One woman's legal battle against a factory that engulfed a West Yorkshire town in asbestos dust in the 1930s, leading to 600 people dying from cancer, has been made into a play.
A derelict factory building in Armley will be the setting for the debut of the West Yorkshire Playhouse production entitled Dust.
It documents the story of June Hancock, who was diagnosed with mesothelioma after her exposure to the asbestos dust that came from the nearby JW Roberts factory.
She took Turner & Newall, the parent company of JW Roberts, to court in 1994, in a two-year-long case that set the precedent for thousands of asbestos victims.
Mrs Hancock survived to see the end of the trial, where she won a substantial amount of compensation. She died in July 1997.
Armley Labour councillor Janet Harper said the play would be a "sad reminder of lives already lost".
The JW Roberts plant closed in 1958 but the number of its victims continues to grow. Government figures show that between 1981 and 2005, nearly 600 people from Leeds died from mesothelioma.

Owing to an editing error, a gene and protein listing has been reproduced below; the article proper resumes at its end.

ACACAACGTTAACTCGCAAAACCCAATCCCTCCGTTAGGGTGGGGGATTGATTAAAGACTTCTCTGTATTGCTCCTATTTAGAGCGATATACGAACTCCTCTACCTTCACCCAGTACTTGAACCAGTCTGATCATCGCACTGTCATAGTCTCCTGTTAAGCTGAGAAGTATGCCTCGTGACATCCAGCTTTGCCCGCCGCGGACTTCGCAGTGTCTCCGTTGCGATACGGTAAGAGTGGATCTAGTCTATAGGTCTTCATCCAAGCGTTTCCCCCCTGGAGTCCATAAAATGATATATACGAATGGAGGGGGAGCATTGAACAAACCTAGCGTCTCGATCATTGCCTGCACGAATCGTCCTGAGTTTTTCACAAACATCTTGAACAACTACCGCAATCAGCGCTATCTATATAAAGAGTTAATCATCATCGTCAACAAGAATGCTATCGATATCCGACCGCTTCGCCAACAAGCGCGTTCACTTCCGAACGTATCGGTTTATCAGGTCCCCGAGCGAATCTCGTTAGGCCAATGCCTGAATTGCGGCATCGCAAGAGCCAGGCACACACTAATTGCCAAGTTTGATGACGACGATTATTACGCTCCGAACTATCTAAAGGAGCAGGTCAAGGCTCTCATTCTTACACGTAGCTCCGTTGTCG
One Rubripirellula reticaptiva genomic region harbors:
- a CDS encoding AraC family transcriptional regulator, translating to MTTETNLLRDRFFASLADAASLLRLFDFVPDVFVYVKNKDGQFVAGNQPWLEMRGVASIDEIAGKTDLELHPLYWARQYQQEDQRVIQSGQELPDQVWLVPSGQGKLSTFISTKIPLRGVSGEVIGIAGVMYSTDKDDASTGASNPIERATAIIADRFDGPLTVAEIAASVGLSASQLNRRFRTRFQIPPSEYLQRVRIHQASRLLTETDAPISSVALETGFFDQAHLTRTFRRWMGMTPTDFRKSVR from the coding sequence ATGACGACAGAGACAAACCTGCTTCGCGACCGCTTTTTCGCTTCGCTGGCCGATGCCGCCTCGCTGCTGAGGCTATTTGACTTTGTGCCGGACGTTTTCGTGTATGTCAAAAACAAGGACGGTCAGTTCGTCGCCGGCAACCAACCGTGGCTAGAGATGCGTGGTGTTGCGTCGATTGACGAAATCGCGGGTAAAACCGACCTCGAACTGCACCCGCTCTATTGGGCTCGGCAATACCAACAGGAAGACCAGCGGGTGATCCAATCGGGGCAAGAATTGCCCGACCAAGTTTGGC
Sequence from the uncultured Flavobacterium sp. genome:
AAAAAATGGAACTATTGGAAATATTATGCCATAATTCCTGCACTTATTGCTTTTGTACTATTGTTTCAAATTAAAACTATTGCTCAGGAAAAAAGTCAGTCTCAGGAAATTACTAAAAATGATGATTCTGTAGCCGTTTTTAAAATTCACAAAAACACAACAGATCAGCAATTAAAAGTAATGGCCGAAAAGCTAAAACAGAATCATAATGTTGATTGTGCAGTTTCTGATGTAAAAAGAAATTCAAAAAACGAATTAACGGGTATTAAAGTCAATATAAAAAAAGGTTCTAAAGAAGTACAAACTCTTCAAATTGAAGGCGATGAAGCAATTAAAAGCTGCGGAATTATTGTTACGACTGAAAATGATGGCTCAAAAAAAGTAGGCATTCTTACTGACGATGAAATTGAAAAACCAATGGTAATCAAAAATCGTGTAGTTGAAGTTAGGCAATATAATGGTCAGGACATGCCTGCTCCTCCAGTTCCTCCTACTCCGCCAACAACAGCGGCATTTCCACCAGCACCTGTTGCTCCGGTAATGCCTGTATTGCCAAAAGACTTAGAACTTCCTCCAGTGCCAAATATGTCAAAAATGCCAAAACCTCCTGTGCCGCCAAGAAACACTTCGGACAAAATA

Festival director Jane Earnshaw said it was "vital" that the story was told from within the community. She added: "It's still a current story and it will be for a while."
Copyright © Press Association 2009
Adrian Budgen from law firm Irwin Mitchell said: "If she were still alive today, June Hancock would be greatly honoured. June lost her own mother, Maie Gelder, to mesothelioma in 1982 and felt a great sense of injustice. She once said that the fight against Turner & Newall had extended her life, not realising the irony of those words. It was a true David -v- Goliath battle. June said, after winning her famous court case: 'It just shows that no matter how small you are, you can fight and no matter how big you are, you can lose.'"